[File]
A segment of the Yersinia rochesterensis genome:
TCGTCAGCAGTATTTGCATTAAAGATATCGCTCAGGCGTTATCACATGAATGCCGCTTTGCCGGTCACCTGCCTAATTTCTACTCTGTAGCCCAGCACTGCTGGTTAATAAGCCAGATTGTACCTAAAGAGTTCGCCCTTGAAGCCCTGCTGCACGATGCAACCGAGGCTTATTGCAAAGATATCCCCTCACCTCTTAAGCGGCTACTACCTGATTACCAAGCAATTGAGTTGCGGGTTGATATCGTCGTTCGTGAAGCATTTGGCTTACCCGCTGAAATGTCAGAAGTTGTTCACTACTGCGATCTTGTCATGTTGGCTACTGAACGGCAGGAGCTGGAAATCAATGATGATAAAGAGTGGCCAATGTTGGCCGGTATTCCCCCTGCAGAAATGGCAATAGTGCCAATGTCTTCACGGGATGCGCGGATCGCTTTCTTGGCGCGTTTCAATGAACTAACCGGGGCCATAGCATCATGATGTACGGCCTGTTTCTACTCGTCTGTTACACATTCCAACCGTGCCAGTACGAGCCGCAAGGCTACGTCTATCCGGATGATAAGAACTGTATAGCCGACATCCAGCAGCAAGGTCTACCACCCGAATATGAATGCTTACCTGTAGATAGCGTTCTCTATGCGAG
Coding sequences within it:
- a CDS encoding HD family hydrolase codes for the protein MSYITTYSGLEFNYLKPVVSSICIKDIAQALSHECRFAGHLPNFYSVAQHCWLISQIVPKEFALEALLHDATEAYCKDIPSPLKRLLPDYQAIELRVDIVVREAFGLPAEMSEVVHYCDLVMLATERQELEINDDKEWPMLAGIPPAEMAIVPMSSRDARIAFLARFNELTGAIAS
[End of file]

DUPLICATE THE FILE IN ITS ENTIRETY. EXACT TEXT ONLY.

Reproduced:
A segment of the Yersinia rochesterensis genome:
TCGTCAGCAGTATTTGCATTAAAGATATCGCTCAGGCGTTATCACATGAATGCCGCTTTGCCGGTCACCTGCCTAATTTCTACTCTGTAGCCCAGCACTGCTGGTTAATAAGCCAGATTGTACCTAAAGAGTTCGCCCTTGAAGCCCTGCTGCACGATGCAACCGAGGCTTATTGCAAAGATATCCCCTCACCTCTTAAGCGGCTACTACCTGATTACCAAGCAATTGAGTTGCGGGTTGATATCGTCGTTCGTGAAGCATTTGGCTTACCCGCTGAAATGTCAGAAGTTGTTCACTACTGCGATCTTGTCATGTTGGCTACTGAACGGCAGGAGCTGGAAATCAATGATGATAAAGAGTGGCCAATGTTGGCCGGTATTCCCCCTGCAGAAATGGCAATAGTGCCAATGTCTTCACGGGATGCGCGGATCGCTTTCTTGGCGCGTTTCAATGAACTAACCGGGGCCATAGCATCATGATGTACGGCCTGTTTCTACTCGTCTGTTACACATTCCAACCGTGCCAGTACGAGCCGCAAGGCTACGTCTATCCGGATGATAAGAACTGTATAGCCGACATCCAGCAGCAAGGTCTACCACCCGAATATGAATGCTTACCTGTAGATAGCGTTCTCTATGCGAG
Coding sequences within it:
- a CDS encoding HD family hydrolase codes for the protein MSYITTYSGLEFNYLKPVVSSICIKDIAQALSHECRFAGHLPNFYSVAQHCWLISQIVPKEFALEALLHDATEAYCKDIPSPLKRLLPDYQAIELRVDIVVREAFGLPAEMSEVVHYCDLVMLATERQELEINDDKEWPMLAGIPPAEMAIVPMSSRDARIAFLARFNELTGAIAS